Even miniscule changes in environment can cause cytoskeleton of the amoeba Dictyostelium discoideum to oscillate
As part of the Collaborative Research Centre "Collective Behaviour of Soft and Biological Matter", physicists from the Max Planck Institute for Dynamics and Self-Organization (MPIDS) in Göttingen demonstrated that this enables the amoebae to react to minimal stimuli from their environment. The benefits obtained through this rhythmic internal renovation remain unclear. It is assumed that it helps the cell to move.
The amoeba Dictyostelium discoideum – often lovingly referred to as "Dicty"– is a sensitive creature: it can perceive even the tiniest variations in the chemical composition of its surroundings. This skill pays off in emergency situations. As soon as the amoeba's supply of nutrients becomes sparse, it transmits chemical calls for help to its neighbours. These consist of a tiny amount of the signalling substance cyclic adenosine monophosphate (cAMP). The Dictys in the vicinity register the signal and also transmit their own call for help. Circular and spiral-shaped "emergency-call" waves arise in a self-organized manner. The cells follow the calls, crawl to the centre of the wave and aggregate there. They then form a fruiting body with spores, which are conserved until the environment offers sufficient amounts of nutrition again. In their new experiments and calculations, the researchers in Göttingen have examined what happens in the interior of the individual cells when they receive the emergency call and turn on their internal "engine".
"Dicty is not the only cell that reacts to an external chemical stimulus," says Professor Eberhard Bodenschatz, Director at the MPIDS, explaining the motivation behind the new study. For example, embryonic cells are all identical at early stages of their development. But multicellular organisms, like human beings, consist of many different cell types. Only differences in the concentrations of certain signalling substances cause the cells to develop into different kinds, like brain cells, muscle cells, or bone cells. Here, the correct localization of the different cell types is of particular importance. It follows the same mechanism by which certain chemical substances stimulate cells to heal a wound.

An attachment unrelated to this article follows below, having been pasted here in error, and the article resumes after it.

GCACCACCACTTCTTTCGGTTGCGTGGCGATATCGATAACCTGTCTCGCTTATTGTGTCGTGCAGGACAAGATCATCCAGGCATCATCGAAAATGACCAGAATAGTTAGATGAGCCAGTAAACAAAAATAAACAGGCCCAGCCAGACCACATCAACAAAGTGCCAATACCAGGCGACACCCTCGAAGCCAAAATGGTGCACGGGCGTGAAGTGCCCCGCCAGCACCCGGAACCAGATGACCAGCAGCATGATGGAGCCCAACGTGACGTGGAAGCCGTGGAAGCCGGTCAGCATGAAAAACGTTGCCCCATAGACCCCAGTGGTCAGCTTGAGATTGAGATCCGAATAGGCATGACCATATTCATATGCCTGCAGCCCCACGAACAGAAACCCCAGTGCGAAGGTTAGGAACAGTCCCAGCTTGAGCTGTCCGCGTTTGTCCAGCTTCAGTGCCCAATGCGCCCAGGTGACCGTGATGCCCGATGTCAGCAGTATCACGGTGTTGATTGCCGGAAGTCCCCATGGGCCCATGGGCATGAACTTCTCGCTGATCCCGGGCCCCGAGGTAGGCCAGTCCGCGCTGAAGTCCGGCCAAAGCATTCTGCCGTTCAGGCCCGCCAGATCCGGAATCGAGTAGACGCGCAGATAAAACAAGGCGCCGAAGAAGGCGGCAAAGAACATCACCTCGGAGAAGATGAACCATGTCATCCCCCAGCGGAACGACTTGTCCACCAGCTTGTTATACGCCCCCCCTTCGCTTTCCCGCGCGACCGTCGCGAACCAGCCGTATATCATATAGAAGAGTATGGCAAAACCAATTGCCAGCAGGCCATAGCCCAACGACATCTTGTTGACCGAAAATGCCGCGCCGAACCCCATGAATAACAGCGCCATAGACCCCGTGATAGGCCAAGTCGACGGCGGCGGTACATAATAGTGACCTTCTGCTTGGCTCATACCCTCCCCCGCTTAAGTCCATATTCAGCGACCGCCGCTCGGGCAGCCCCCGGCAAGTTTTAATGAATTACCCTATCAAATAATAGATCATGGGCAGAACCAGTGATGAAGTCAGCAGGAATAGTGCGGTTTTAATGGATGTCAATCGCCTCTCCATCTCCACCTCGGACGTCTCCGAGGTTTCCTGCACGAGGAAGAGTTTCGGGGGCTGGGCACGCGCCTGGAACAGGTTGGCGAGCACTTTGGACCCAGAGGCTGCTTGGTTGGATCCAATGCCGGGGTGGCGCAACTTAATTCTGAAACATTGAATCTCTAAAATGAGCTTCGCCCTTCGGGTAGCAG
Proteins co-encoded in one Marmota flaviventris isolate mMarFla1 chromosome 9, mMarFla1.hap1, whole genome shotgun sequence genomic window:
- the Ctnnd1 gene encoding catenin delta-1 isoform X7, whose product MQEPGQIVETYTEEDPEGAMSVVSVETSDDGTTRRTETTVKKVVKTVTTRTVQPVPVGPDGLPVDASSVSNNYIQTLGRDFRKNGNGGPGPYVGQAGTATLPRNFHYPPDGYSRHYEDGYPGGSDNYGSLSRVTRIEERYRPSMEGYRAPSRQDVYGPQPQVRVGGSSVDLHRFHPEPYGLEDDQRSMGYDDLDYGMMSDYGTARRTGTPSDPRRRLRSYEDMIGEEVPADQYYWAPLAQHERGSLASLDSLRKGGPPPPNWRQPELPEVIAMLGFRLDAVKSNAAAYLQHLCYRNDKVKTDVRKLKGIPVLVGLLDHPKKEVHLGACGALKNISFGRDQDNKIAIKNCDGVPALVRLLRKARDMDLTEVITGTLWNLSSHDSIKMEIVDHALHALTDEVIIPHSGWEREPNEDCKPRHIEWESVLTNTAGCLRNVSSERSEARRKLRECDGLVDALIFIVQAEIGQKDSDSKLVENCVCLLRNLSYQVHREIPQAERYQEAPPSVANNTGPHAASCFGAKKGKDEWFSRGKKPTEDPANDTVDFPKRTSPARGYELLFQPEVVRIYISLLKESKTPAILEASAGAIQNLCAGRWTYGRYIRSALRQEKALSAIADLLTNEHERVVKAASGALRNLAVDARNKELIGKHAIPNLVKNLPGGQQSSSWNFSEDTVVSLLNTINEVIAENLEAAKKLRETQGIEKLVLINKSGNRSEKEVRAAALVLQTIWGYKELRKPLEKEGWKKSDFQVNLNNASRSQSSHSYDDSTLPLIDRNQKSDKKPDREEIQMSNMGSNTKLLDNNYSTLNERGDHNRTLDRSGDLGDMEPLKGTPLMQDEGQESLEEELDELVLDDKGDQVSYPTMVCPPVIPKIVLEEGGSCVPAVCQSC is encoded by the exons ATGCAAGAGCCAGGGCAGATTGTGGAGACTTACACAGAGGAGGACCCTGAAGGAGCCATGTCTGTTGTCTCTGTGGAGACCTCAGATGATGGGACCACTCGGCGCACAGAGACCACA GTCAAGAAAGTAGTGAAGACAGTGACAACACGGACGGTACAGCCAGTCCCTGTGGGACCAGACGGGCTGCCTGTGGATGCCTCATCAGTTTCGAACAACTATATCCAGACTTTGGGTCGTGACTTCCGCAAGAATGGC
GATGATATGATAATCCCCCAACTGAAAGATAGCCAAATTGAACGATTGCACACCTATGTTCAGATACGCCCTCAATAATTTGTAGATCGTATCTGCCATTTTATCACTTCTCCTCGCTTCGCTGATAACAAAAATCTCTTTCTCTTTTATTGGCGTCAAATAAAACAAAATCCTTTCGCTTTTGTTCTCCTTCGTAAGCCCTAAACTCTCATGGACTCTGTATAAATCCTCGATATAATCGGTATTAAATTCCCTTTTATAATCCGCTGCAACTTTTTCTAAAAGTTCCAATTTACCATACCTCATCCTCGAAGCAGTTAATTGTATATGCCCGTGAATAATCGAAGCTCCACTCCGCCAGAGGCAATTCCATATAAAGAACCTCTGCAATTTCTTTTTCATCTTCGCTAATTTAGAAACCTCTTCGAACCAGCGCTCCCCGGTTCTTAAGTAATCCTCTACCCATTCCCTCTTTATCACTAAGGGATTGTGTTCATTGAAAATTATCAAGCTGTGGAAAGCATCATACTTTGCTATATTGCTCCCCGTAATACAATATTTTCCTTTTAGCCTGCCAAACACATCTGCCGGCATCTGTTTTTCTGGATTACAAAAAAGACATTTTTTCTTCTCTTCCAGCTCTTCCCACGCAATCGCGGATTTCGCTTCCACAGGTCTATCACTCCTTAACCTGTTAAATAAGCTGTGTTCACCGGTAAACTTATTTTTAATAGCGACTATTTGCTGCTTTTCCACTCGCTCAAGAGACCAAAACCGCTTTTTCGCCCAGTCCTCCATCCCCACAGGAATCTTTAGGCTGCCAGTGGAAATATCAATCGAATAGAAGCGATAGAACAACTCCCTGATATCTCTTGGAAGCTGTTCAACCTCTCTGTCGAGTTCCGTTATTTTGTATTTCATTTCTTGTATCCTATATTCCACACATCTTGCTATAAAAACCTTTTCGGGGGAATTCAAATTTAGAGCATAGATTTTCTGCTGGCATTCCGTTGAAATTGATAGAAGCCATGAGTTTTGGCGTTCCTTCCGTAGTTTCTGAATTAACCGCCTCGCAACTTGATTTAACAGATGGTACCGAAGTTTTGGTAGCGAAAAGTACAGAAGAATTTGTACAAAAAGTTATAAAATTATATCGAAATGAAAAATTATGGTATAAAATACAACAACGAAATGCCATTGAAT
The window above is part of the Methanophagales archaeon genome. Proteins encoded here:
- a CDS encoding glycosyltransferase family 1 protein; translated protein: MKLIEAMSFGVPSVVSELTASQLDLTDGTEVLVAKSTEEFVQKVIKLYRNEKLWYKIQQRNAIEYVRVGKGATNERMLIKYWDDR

The structural protein actin plays a crucial role in this process. It can polymerize into a network of thin fibres that is localized at the interior side of the cell membrane, like a skeleton that maintains the shape and mechanical stability of the cell. Scientists refer to this structure as the actin cytoskeleton. External chemical stimuli cause this network to move: towards the interior of the cell, the actin network is disassembled while, at the same time, it is newly rebuilt towards the cell membrane.
"In our experiments, we deliberately exposed individual cells to a spatially and temporally well-defined change in the cAMP concentration," explains Christian Westendorf from the MPIDS, who performed the experiments. This was possible with the help of a substance called DMNB-cAMP. "A short laser pulse can split this component so that the signalling substance cAMP is released," explains Westendorf. To enable the scientists to trace the subsequent reaction of the cell under the microscope, its actin network was tagged with a fluorescent marker.
Unexpectedly, the images revealed that not all of the amoebae react in the same way. Whereas the cytoskeleton of some cells only moved outwards once and then returned to its initial state, in others cells several oscillations were observed. "In a small percentage of the cells, the actin structure actually oscillates with no external stimulus at all," says Westendorf.
To investigate these oscillations, the researchers performed further experiments and exposed the cells to periodic stimuli of cAMP. They found that a stimulation period of 20 seconds triggered the strongest reaction. "This proves that the 20-second rhythm is an intrinsic property of the Dicty cells," says Professor Carsten Beta, who works at the MPIDS and at the University of Potsdam. The behaviour of the cells can be compared to a pendulum, which oscillates at its own, unique frequency. The amplitude of the oscillation is largest when the pendulum is periodically driven at a pace similar to its intrinsic frequency.
But the results of this study reveal even more: "The amoebae clearly live on the edge of an instability," explains Bodenschatz. Even the smallest, barely measurable change in the external conditions can cause the cytoskeleton to oscillate – or to remain quiescent. A theoretical model, proposed by the researchers to describe the response dynamics of the cytoskeleton, supports this conclusion. A similar behaviour has been found, for example, for the hair cells in the inner ear. "Each of the cells is a very sensitive amplifier for external stimuli: tiny differences in the external conditions cause significant changes in behaviour," says Bodenschatz. As a result, the cells can react with particular sensitivity to such differences.
However, it is still unclear why the internal rhythm of the amoebae is found at periods of around 20 seconds. In their natural environment, the unicellular organisms are not exposed to such rapid signals. The calls for help emitted by their fellow cells arise at intervals of a few minutes. "However, when moving, the cells form membrane protrusions at intervals of ten to 20 seconds," says Bodenschatz. "It is possible that the cell needs this internal clock for its movement."